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Heroes of the cloth: Marveling at the stuff our priests are made of


Hector Rondon | AP Photo

Elizabeth Scalia - published on 11/09/17

Catholic priests are human and fallible, like everyone. But sometimes they're outright heroes.

Several years ago, at her now defunct blog the Crescat, Aleteia’s resident advice columnist Katrina Fernandez found this photo here and marveled at “the stuff our priests are made of!”

4 June 1962. Navy chaplain Luis Padillo was giving last rites to dying soldiers as sniper fire surrounded him. A wounded soldier pulled himself up by clinging to the priest’s cassock, as bullets chewed up the concrete around them. Hector Rondón Lovera, who had to lie flat to avoid getting shot, later said that he was unsure how he managed to take this picture. [See all pictures he took that day]. Norman Rockwell eerily used this photograph as a template for his Southern Justice painting, “Murder in Mississippi.”
Hector Rondon | AP Photo

I myself am struck by the sense of absolute calm in that image of Fr. Padillo. There is something startlingly grounded there. Unflappable. Daring, even.

United States Navy - Naval Historical Center Online Library

The image brought to mind the “Grunt Padre,” aka Servant of God Vincent Capodanno, who was killed in Vietnam:

Father Capodanno went among the wounded and dying, giving last rites and taking care of his beloved Marines. Always watching out for them, as they watched out for him. Wounded in the face and suffering a severe shrapnel wound that nearly severed his hand, during the epic battle of Dong Son in September 1967, Father Vince moved to help a wounded Marine only yards from an enemy machine gun. Father Capodanno died from a machine gun blast [while] taking care of this young Marine. When his body was recovered, he had 27 bullet wounds.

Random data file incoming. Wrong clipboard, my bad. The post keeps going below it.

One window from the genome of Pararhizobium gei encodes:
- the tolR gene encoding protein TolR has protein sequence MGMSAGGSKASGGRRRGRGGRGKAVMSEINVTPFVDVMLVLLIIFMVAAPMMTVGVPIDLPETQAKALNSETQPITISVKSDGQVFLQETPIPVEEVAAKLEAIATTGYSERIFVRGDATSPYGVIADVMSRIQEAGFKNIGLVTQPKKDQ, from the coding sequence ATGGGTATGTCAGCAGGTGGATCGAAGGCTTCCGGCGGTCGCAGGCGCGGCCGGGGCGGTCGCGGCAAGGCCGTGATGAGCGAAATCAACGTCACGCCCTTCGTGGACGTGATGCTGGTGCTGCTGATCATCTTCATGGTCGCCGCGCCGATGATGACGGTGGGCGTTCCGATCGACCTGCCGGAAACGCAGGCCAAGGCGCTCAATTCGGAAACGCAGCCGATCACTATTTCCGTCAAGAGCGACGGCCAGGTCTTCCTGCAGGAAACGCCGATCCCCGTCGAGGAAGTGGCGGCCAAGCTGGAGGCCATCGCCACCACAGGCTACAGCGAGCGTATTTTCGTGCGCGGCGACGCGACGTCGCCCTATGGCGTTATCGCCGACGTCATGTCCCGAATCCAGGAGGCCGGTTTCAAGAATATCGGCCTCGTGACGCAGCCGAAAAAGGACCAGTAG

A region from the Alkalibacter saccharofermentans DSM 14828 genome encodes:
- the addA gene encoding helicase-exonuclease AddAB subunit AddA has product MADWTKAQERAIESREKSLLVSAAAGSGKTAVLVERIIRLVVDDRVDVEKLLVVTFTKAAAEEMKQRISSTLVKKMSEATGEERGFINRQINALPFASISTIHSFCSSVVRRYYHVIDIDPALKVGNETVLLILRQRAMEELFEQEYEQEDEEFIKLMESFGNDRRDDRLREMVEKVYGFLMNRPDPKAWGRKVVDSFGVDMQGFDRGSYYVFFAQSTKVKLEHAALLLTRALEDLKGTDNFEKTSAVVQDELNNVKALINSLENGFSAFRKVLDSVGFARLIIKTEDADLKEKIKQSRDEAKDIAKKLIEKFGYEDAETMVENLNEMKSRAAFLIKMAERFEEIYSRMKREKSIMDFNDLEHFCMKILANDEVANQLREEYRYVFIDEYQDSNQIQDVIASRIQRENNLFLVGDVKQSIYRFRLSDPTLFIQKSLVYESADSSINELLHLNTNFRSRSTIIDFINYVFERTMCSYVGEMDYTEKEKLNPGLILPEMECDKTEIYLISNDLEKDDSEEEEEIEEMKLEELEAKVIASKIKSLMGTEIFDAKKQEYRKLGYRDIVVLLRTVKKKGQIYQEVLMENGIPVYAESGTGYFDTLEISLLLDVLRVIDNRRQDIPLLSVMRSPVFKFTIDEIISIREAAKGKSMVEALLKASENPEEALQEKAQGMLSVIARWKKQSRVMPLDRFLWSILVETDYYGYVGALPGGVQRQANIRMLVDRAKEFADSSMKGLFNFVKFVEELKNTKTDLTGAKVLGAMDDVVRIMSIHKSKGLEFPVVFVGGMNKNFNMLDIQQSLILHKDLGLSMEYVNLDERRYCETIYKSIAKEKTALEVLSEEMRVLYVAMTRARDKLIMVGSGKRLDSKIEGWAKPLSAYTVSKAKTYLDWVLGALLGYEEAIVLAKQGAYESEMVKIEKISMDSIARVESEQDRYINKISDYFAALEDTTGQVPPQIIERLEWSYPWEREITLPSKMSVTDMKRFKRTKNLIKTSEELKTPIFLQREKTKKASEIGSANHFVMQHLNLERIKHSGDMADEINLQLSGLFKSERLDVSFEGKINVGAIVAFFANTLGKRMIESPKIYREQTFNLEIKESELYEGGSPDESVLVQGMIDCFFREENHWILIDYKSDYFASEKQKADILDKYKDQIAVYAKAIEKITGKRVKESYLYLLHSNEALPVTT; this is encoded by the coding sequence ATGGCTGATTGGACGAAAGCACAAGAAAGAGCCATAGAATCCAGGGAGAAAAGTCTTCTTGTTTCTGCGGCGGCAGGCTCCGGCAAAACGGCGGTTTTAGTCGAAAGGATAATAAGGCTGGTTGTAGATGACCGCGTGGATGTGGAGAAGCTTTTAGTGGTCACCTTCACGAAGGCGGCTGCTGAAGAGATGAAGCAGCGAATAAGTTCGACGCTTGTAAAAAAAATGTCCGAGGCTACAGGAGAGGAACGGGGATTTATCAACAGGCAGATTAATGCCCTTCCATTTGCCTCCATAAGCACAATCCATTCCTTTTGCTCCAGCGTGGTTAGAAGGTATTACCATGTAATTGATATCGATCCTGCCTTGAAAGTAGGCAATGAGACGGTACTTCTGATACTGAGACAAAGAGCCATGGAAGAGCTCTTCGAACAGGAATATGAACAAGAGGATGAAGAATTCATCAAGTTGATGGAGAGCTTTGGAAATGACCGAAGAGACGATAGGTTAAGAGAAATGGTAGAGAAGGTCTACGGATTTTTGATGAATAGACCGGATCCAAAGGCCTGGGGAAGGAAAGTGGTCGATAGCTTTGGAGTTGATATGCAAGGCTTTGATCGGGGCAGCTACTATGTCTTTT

A priest with


Public Domain

Fr. Capodanno’s story puts me in mind of another possible saint, Kansas-born Chaplain Father Emil Kapaun:

Feverishly working beyond the American lines in “no-man’s land,” he actually stopped an execution and negotiated with the enemy for the safety of wounded Americans. No one knows how many young soldiers he carried to safety on his back. Going back again and again he was finally taken prisoner as he tried to rescue another wounded soldier.

There is a great story about Kapaun, that while he was assisting a wounded man an enemy soldier approached and raised his rifle. Kapaun, apparently in no mood for it, hauled off and decked the soldier, before being taken prisoner.

Kapaun puts me in mind of:

Fair Use

Army Chaplain Fr. Tim Vakoc, who died of injuries sustained in Iraq.

Vakoc was injured on May 29, 2004 – the twelfth anniversary of his ordination to the priesthood – while returning from saying Mass for soldiers in the field in Iraq when his Humvee struck a roadside bomb (IED). He sustained a severe brain injury … On June 1, 2005, a flag – signed by Vakoc and his unit – was given to him. His first message to the visitors who presented the flag was “TIM 4F” (the military code for unfit for duty) and then “OK.”

And Fr. Vakoc’s story called to memory the incredible Fr. Aloysius Schmitt, Navy Chaplain, who had finished celebrating Mass on the USS Oklahoma just moments before the attack on Pearl Harbor, and died while helping other sailors get to safety.

Fr Schmitt Courtesy of Loras College
Photo Courtesy of Loras College

Father Schmitt’s corroded chalice and water-stained Latin prayer book were found in the wreckage. The book was still marked with a page ribbon for prayers that morning, turned to the Eighth Psalm.

O Lord, our Lord,how awesome is your name through all the earth!I will sing of your majesty above the heavens.

Fr. Schmitt was the first Catholic priest killed while in service with U.S. military forces. The USS Schmitt, a Buckley-class destroyer escort in the US Navy, was named for him.